Analysts say only sound economic reforms can accelerate bank lending

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Banks could accelerate credit extended to the private sector if policymakers implement reforms that would drive economic growth. Analysts say it is practically difficult to dissuade lenders away from parking their money in high-yielding government securities. They add that yields will continue to be attractive so long as the central bank (CBN) continues its aggressive…

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Banks’ bad loans near 3-year low on stronger oil price, economic pick-up

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Bad loans of Nigerian banks fell to its lowest level since the second quarter of 2016 when a crash in global oil prices wreaked havoc on Africa’s largest economy and sent lenders’ book bad as debtors were unable to settle their obligations.

Data from the Abuja-based National Bureau of Statistics (NBS) showed that non-performing loans of the Nigerian banking industry fell for three straight quarters to bottom at 10.83 percent in the first quarter of 2019.

Gbolohan Ologunro, equity analyst at Lagos-based CSL Stockbrokers cited improving economy and oil price rebound as major drivers of improved asset quality of banks which have reflected in the decline in NPL.

“Since Nigeria exited the recession, the economy has recorded continued-albeit slow- growth which has enabled corporates to repay their obligations,” Ologunro told BusinessDay, adding that the recovery in oil price between 2017 and 2018 was a stronger driver of the NPL decline given lenders’ high exposure to the oil sector.

“Some banks to have recorded significant pay down from their customers,” the equity analyst said.

Banks’ gross loans rose marginally by 0.85 percent quarter-on-quarter to N15.48 trillion in the first three months of 2019, compared with N15.35 trillion in the previous quarter, while non-performing loans dip 6.5 percent to N1.67 trillion in the review quarter.

Analysis of the total loan portfolio of Nigerian banks in four months to April 2019 revealed that lenders have 30 percent exposure to the oil and gas sector, the highest across all sectors.

Bad loans in the oil & gas sector totaled N4.7 trillion, with foreign currency accounting (N2.8trn) for 60 percent share and naira component (N1.9trn) taking the remaining 40 percent.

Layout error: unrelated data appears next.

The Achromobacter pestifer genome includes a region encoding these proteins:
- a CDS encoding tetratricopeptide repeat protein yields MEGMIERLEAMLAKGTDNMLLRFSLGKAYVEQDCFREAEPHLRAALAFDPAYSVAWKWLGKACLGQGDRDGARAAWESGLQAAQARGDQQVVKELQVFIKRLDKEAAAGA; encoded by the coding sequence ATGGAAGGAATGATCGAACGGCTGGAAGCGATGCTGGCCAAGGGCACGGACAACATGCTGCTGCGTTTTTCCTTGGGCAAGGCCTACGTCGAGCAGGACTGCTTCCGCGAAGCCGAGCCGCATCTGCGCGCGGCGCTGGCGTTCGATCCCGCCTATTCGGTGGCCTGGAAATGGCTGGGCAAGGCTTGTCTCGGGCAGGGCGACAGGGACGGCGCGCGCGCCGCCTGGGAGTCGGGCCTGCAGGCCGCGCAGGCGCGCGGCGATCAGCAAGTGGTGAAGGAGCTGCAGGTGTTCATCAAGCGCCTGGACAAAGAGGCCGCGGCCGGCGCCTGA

Banks’ have 15 percent exposure to the manufacturing sector, and 9 percent to the public sector. Total bad loans in … Read More...

A snap shot of Banks’ Q1 profit

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Banks have recorded an uptick in profit, but the restriction the Central Bank of Nigeria (CBN) is about to place on government securities could cast a pall on future earnings.

Fees and commission income, reduction in impairment charge, and foreign exchange gains help compensate for a slow growth in gross earnings.

The cumulative net income of 12 largest lenders that have released first quarter results increased by 16.50 percent to N223.96 billion from N192.24 billion as at March 2017.

Drilling down the figures shows Access Bank recorded the fastest increases in profit, but Stanbic IBTC Holdings and Union Bank fell of the cliff as bottom lines shrank.

Lenders future earnings could be under threat as CBN moves to restrict their appetite for Federal Government Securities.

The Abuja based bank is set to roll out a comprehensive framework that would discourage the current high appetite by commercial lenders for government securities and encourage increased credit flow to the poorly-served productive sectors of the economy.

“The truth is that according to our own regulation, there is a particular minimum percentage of government securities that the banks must invest in to remain liquid, but again, we have observed unfortunately increasingly that banks rather than focusing on granting credit to the private sector tend to direct their focus mainly in buying government securities,” Emefiele said.

“The Monetary Policy Committee has frowned on that, and has directed the management of the CBN to put in place policies or regulations that will restrict the banks from unlimited access to government securities,” he said.

The first quarter financial statement of Nigerian banks shows profit has been growing at a slow pace while interest income on loans and advances and treasury bills shrank.

Analysts say it is practically difficult to turn on the tap … Read More...